The Self-Inspection Summary Form collects information about the types and frequency of exceptions noted during the Self-Inspection process. The eleven categories listed in the Summary Form correspond with the eleven questions in the Case Review Form. The “Numbers of Cases” column in the Summary Form should accurately reflect the numbers of sampled cases for which exceptions were noted (by “No” answers) in the completion of the Case Review Forms for cases sampled. The collection of this information will enable LSC and program staff to identify those areas where LSC reporting requirements have been difficult to meet, as well as to indicate where programs should focus their efforts to achieve further improvements in the accuracy of their case reporting.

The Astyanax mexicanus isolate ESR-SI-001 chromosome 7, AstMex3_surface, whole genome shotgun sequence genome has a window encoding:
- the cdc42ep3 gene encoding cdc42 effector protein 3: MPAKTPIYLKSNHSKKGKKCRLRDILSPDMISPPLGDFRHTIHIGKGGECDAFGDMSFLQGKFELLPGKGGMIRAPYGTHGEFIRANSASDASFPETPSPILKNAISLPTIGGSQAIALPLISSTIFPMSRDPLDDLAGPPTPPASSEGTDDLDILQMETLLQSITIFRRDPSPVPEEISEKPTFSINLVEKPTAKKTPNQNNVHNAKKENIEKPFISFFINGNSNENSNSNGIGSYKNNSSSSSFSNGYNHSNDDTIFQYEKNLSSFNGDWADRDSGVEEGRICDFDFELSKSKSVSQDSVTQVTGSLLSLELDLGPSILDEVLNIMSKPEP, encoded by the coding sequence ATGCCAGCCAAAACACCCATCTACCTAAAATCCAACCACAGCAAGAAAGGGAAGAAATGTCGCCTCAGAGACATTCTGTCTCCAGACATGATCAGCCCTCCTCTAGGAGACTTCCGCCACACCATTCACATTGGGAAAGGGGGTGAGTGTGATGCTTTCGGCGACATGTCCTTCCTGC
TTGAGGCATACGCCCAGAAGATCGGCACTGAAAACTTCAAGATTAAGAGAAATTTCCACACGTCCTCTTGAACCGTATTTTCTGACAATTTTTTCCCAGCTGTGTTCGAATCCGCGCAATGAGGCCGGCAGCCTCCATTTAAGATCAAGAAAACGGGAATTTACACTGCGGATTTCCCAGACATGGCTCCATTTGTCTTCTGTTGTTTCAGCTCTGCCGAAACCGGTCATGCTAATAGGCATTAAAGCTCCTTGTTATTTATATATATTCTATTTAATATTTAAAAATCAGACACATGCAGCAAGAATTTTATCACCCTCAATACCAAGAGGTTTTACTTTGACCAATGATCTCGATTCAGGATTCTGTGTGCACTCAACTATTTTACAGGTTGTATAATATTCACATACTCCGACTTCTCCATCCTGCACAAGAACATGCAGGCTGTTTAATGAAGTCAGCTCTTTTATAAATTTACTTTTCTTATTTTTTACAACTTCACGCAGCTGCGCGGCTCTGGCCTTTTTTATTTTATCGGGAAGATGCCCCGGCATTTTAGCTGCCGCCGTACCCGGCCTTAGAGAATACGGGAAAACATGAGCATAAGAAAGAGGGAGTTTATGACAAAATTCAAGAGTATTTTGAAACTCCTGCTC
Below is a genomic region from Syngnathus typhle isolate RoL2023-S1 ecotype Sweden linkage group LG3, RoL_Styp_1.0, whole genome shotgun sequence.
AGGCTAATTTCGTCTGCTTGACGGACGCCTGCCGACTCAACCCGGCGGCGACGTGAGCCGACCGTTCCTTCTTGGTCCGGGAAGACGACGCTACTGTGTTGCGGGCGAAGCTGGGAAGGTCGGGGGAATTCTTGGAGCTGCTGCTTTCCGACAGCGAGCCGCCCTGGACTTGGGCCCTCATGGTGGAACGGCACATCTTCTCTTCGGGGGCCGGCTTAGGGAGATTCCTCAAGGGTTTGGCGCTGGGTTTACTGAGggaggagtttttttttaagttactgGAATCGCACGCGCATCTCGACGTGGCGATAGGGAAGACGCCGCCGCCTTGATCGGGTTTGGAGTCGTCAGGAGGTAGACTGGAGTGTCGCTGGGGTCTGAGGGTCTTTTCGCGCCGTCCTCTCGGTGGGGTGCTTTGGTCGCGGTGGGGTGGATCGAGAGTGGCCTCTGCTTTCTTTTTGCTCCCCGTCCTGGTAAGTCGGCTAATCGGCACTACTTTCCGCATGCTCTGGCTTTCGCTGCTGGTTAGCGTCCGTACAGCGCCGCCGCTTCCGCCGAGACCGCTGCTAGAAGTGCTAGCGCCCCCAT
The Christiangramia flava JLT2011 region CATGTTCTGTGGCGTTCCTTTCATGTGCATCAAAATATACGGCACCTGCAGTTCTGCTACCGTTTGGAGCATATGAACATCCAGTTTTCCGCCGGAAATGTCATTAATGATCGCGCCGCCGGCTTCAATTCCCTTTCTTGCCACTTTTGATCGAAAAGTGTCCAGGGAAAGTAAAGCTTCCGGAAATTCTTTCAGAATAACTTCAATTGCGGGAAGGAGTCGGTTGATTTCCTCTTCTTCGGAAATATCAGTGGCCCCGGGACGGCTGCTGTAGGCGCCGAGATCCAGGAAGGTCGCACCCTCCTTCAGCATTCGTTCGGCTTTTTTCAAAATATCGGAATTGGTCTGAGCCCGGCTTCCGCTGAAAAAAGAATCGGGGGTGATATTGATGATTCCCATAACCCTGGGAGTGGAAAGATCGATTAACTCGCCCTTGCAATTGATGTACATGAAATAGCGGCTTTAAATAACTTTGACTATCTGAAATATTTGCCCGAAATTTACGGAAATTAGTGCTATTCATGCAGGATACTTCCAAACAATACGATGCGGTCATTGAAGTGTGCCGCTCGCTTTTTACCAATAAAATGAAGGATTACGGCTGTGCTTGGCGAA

The Summary Form also collects information as to whether programs undertook any corrective action, as a result of the Self-Inspection process, which resulted in adjustments to the 2001 CSR data submitted to LSC. If corrective action is undertaken, it must apply to all affected cases, not just to cases in the Self-Inspection sample. Programs undertaking corrective action which resulted in adjustments to the 2001 CSR data submitted to LSC should note the categories in which they have taken corrective action in the Self-Inspection Summary Form. This information will enable LSC to determine the extent to which programs have been able to correct problems identified during the Self-Inspection process.
(5) Self-Inspection Unreported Non-LSC Case Form